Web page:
In the opening scenes of the pleasant but totally unremarkable "Learning to Drive," Wendy, a fragile Manhattanite book critic played by Patricia Clarkson, learns that her husband has been seeing someone else and he plans to leave her (something he's apparently tried several times before, though it appears that this time it's going to stick). The worst of their ensuing argument happens in the backseat of the cab driven by Sikh political refugee Darwan (Ben Kingsley), who returns to her home the next day to give back the purse she left there. A driving instructor by day, he offers her lessons in the film's central metaphor, as Wendy -- who always depended on her husband and public transportation to get around -- must learn to get outside her comfort zone and dig into the messy, dangerous thing we call life.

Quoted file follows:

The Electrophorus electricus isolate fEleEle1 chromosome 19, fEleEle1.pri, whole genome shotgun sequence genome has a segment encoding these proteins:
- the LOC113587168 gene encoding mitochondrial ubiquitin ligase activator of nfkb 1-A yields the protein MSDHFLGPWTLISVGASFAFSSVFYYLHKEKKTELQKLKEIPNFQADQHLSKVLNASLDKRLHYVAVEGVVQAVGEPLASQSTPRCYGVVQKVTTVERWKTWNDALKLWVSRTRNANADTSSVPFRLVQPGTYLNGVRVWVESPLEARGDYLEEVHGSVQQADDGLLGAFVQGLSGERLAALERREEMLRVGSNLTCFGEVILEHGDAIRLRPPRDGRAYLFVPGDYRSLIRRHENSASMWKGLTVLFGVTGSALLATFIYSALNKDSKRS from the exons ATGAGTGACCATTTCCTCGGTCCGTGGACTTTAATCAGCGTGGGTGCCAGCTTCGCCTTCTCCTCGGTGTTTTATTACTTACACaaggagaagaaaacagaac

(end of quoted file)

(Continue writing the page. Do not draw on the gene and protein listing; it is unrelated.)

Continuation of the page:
The two inevitably develop a friendship, growing and learning from one another -- even if their relationship seems awfully one-sided, as it remains unclear exactly what Darwan gets out of the deal. Both actors are better than the material they're given, though Kingsley is saddled with the role of noble minority, and the character too often descends into stereotype. Clarkson gets more to play, but the actress deserves more. The film does gain some layers with the arrival of Darwan's bride, Jasleen (Sarita Choudhury), through an arranged marriage. Her tentative steps into a new culture and environment are more insightful than anything that precedes it, but the film ends just as it seems it's finally about to get interesting.